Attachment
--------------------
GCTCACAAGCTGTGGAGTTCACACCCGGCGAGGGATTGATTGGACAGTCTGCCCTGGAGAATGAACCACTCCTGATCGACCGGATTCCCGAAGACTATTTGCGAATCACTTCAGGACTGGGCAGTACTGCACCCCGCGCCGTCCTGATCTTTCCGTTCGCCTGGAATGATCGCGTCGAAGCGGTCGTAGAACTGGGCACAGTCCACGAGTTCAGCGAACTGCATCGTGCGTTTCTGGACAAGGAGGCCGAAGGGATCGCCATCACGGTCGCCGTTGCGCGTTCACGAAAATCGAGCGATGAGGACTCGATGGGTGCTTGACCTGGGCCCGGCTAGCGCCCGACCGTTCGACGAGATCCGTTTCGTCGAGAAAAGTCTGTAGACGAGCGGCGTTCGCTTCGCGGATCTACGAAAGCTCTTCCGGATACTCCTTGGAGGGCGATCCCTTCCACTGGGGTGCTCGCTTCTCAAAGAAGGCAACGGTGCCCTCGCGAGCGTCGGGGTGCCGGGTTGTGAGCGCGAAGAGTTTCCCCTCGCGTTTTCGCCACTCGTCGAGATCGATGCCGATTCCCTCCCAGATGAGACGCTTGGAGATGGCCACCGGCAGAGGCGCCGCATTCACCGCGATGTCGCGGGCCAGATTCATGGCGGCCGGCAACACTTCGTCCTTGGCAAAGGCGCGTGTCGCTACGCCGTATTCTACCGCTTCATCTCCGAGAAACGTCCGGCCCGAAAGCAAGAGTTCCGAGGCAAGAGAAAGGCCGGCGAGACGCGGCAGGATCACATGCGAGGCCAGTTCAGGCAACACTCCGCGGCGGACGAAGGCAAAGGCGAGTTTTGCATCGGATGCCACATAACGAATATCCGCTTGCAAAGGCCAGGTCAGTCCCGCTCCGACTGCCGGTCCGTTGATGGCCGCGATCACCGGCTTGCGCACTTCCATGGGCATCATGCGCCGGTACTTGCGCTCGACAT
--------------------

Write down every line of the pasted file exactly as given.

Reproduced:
GCTCACAAGCTGTGGAGTTCACACCCGGCGAGGGATTGATTGGACAGTCTGCCCTGGAGAATGAACCACTCCTGATCGACCGGATTCCCGAAGACTATTTGCGAATCACTTCAGGACTGGGCAGTACTGCACCCCGCGCCGTCCTGATCTTTCCGTTCGCCTGGAATGATCGCGTCGAAGCGGTCGTAGAACTGGGCACAGTCCACGAGTTCAGCGAACTGCATCGTGCGTTTCTGGACAAGGAGGCCGAAGGGATCGCCATCACGGTCGCCGTTGCGCGTTCACGAAAATCGAGCGATGAGGACTCGATGGGTGCTTGACCTGGGCCCGGCTAGCGCCCGACCGTTCGACGAGATCCGTTTCGTCGAGAAAAGTCTGTAGACGAGCGGCGTTCGCTTCGCGGATCTACGAAAGCTCTTCCGGATACTCCTTGGAGGGCGATCCCTTCCACTGGGGTGCTCGCTTCTCAAAGAAGGCAACGGTGCCCTCGCGAGCGTCGGGGTGCCGGGTTGTGAGCGCGAAGAGTTTCCCCTCGCGTTTTCGCCACTCGTCGAGATCGATGCCGATTCCCTCCCAGATGAGACGCTTGGAGATGGCCACCGGCAGAGGCGCCGCATTCACCGCGATGTCGCGGGCCAGATTCATGGCGGCCGGCAACACTTCGTCCTTGGCAAAGGCGCGTGTCGCTACGCCGTATTCTACCGCTTCATCTCCGAGAAACGTCCGGCCCGAAAGCAAGAGTTCCGAGGCAAGAGAAAGGCCGGCGAGACGCGGCAGGATCACATGCGAGGCCAGTTCAGGCAACACTCCGCGGCGGACGAAGGCAAAGGCGAGTTTTGCATCGGATGCCACATAACGAATATCCGCTTGCAAAGGCCAGGTCAGTCCCGCTCCGACTGCCGGTCCGTTGATGGCCGCGATCACCGGCTTGCGCACTTCCATGGGCATCATGCGCCGGTACTTGCGCTCGACAT